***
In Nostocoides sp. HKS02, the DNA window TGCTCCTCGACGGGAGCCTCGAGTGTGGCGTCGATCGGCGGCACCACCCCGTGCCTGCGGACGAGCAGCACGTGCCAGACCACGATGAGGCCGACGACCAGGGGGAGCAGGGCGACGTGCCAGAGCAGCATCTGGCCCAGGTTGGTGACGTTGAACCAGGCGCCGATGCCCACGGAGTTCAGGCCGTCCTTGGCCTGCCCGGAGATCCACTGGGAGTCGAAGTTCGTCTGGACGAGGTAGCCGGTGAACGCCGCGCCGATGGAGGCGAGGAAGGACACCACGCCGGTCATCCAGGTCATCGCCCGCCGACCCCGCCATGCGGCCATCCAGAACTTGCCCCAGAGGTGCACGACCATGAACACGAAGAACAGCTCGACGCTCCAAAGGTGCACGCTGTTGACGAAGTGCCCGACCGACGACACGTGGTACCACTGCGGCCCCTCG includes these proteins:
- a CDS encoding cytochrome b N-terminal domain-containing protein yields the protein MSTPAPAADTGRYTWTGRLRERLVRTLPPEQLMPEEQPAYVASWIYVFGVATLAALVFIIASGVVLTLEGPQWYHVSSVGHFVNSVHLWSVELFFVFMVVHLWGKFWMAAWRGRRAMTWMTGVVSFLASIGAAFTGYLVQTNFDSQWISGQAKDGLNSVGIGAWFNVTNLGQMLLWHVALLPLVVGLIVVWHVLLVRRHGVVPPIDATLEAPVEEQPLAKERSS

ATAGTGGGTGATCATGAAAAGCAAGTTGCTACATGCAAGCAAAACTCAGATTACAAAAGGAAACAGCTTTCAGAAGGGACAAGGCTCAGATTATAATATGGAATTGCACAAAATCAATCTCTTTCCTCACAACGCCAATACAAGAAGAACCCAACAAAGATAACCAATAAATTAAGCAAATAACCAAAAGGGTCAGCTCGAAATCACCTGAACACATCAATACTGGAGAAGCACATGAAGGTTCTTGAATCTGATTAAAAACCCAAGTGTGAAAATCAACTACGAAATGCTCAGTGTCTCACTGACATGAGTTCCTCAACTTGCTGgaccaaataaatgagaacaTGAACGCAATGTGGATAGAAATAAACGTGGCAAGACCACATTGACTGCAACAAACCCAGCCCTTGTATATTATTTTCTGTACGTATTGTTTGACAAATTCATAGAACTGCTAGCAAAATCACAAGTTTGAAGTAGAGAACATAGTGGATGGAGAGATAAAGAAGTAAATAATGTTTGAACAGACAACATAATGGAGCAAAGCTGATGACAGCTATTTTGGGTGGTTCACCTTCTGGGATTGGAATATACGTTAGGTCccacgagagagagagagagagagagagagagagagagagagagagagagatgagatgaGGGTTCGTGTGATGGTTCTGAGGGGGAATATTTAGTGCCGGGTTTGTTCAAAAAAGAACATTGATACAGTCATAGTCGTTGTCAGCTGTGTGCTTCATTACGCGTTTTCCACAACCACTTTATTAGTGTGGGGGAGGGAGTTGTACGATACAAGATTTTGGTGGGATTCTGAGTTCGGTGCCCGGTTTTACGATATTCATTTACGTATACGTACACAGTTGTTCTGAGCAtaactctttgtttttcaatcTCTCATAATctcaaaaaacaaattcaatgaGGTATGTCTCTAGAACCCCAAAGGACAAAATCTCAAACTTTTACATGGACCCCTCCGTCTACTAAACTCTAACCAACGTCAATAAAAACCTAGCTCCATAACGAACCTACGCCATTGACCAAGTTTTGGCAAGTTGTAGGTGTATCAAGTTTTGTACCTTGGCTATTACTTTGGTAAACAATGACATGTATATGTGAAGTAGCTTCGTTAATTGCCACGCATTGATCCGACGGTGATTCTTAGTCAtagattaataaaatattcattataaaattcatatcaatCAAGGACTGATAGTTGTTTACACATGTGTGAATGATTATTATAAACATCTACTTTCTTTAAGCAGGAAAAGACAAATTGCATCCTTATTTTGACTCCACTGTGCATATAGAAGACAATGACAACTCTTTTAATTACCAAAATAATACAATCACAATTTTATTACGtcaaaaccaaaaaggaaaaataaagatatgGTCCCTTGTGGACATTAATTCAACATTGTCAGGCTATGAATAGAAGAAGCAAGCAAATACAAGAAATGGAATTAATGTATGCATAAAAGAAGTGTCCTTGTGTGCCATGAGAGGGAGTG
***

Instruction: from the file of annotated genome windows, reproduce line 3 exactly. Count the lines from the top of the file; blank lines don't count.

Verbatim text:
ATAGTGGGTGATCATGAAAAGCAAGTTGCTACATGCAAGCAAAACTCAGATTACAAAAGGAAACAGCTTTCAGAAGGGACAAGGCTCAGATTATAATATGGAATTGCACAAAATCAATCTCTTTCCTCACAACGCCAATACAAGAAGAACCCAACAAAGATAACCAATAAATTAAGCAAATAACCAAAAGGGTCAGCTCGAAATCACCTGAACACATCAATACTGGAGAAGCACATGAAGGTTCTTGAATCTGATTAAAAACCCAAGTGTGAAAATCAACTACGAAATGCTCAGTGTCTCACTGACATGAGTTCCTCAACTTGCTGgaccaaataaatgagaacaTGAACGCAATGTGGATAGAAATAAACGTGGCAAGACCACATTGACTGCAACAAACCCAGCCCTTGTATATTATTTTCTGTACGTATTGTTTGACAAATTCATAGAACTGCTAGCAAAATCACAAGTTTGAAGTAGAGAACATAGTGGATGGAGAGATAAAGAAGTAAATAATGTTTGAACAGACAACATAATGGAGCAAAGCTGATGACAGCTATTTTGGGTGGTTCACCTTCTGGGATTGGAATATACGTTAGGTCccacgagagagagagagagagagagagagagagagagagagagagagagatgagatgaGGGTTCGTGTGATGGTTCTGAGGGGGAATATTTAGTGCCGGGTTTGTTCAAAAAAGAACATTGATACAGTCATAGTCGTTGTCAGCTGTGTGCTTCATTACGCGTTTTCCACAACCACTTTATTAGTGTGGGGGAGGGAGTTGTACGATACAAGATTTTGGTGGGATTCTGAGTTCGGTGCCCGGTTTTACGATATTCATTTACGTATACGTACACAGTTGTTCTGAGCAtaactctttgtttttcaatcTCTCATAATctcaaaaaacaaattcaatgaGGTATGTCTCTAGAACCCCAAAGGACAAAATCTCAAACTTTTACATGGACCCCTCCGTCTACTAAACTCTAACCAACGTCAATAAAAACCTAGCTCCATAACGAACCTACGCCATTGACCAAGTTTTGGCAAGTTGTAGGTGTATCAAGTTTTGTACCTTGGCTATTACTTTGGTAAACAATGACATGTATATGTGAAGTAGCTTCGTTAATTGCCACGCATTGATCCGACGGTGATTCTTAGTCAtagattaataaaatattcattataaaattcatatcaatCAAGGACTGATAGTTGTTTACACATGTGTGAATGATTATTATAAACATCTACTTTCTTTAAGCAGGAAAAGACAAATTGCATCCTTATTTTGACTCCACTGTGCATATAGAAGACAATGACAACTCTTTTAATTACCAAAATAATACAATCACAATTTTATTACGtcaaaaccaaaaaggaaaaataaagatatgGTCCCTTGTGGACATTAATTCAACATTGTCAGGCTATGAATAGAAGAAGCAAGCAAATACAAGAAATGGAATTAATGTATGCATAAAAGAAGTGTCCTTGTGTGCCATGAGAGGGAGTG